Waterperry, Waterstock, Tiddington & Albury
Waterperry, Waterstock and Tiddington are three small villages close to the county border with Buckinghamshire between three and seven miles west of Thame. Waterperry and Waterstock are beside, but on opposite sides of, the River Thame although the river is not apparent if you visit either village.
Waterperry has just a single road, with a mixture of 20th century houses and ancient cottages which are mostly of the 17th and 18th century. The road leads through the village to Waterperry House and Waterperry Gardens. The name of the village comes from Pereium, probably meaning pear orchard.
Waterperry House is a 17th century mansion, remodelled early in the 18th century and again around 1820. The house has extensive grounds, and until 1971 housed the Waterperry School of Horticulture. Now it is used extensively by the School of Economic Science as a residential centre for retreats, study days, study weekends and weeks.
Waterperry gardens are now a horticultural business and include nurseries, orchards, plant centre and teashop. Gardening courses are still taught here.
The parish church of St. Mary the Virgin at Waterperry has Saxon origins. It comprises a nave of three bays, chancel, south aisle and south porch. The west tower, with its weather-boarded bellcote, is of wood and is supported on oak pillars within the church.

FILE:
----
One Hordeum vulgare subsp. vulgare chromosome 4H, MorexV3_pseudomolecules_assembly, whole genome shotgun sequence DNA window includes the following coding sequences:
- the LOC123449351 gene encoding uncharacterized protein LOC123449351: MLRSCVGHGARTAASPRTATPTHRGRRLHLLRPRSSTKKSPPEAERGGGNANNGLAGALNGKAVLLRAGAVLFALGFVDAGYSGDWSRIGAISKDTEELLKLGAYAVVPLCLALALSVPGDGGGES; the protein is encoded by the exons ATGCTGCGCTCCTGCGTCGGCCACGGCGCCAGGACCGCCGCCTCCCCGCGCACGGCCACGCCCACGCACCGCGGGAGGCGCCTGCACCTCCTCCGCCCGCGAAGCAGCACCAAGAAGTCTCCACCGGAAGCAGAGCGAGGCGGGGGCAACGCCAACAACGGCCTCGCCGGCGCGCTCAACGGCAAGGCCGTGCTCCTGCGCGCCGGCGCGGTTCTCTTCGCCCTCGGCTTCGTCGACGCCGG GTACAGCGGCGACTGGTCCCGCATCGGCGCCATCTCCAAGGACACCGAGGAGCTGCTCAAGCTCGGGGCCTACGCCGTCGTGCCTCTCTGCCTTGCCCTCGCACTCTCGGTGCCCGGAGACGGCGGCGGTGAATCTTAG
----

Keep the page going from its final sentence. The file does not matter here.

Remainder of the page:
Waterstock village is on a minor road north of the A418 and is approached from either direction along a narrow road through open farming land. The single street is flanked by small cottages built of stone or local brick and some attractive larger thatchedd houses. Waterstock's name is derived from the Old English for "Waterplace".
St. Leonard's church is the parish church in Waterstock. The earliest record of the church dates from about 1190 but it was rebuilt at the end of the 15th century. Since then there has been a lot of rebuilding with thorough restoration in the 19th century. The oldest part is the tower with its recently restored unusual little bellcote.
Waterstock House, the manor house, was demolished in the 1950s, but the stables still exist and are the home of the Waterstock Equestrian Centre. By the entrance to Waterstock House is the Pump House dated 1898, a small building reminiscent of a Saxon tower. Many of the villagers used to collect water from it until as recently as 1951 when the village's mains water supply was installed.
Some scenes from the popular TV series Midsomer Murders have been filmed in the village of Waterstock.
Tiddington is a small rather uninteresting village straddling the busy A418. The village is mainly a mixture of 20th century houses, although there are a few dating from the 16th to 18th centuries.
The hamlet of Albury lies to the east of Tiddington and it is here that the parish church of Tiddington and Albury, St Helen's, can be found. Originally St. Helen's was a Norman church, but this was demolished in 1828 and the new church was built. Historically Tiddington was a manor and hamlet of the parish of Albury, although for most of its history it has been a larger place than Albury.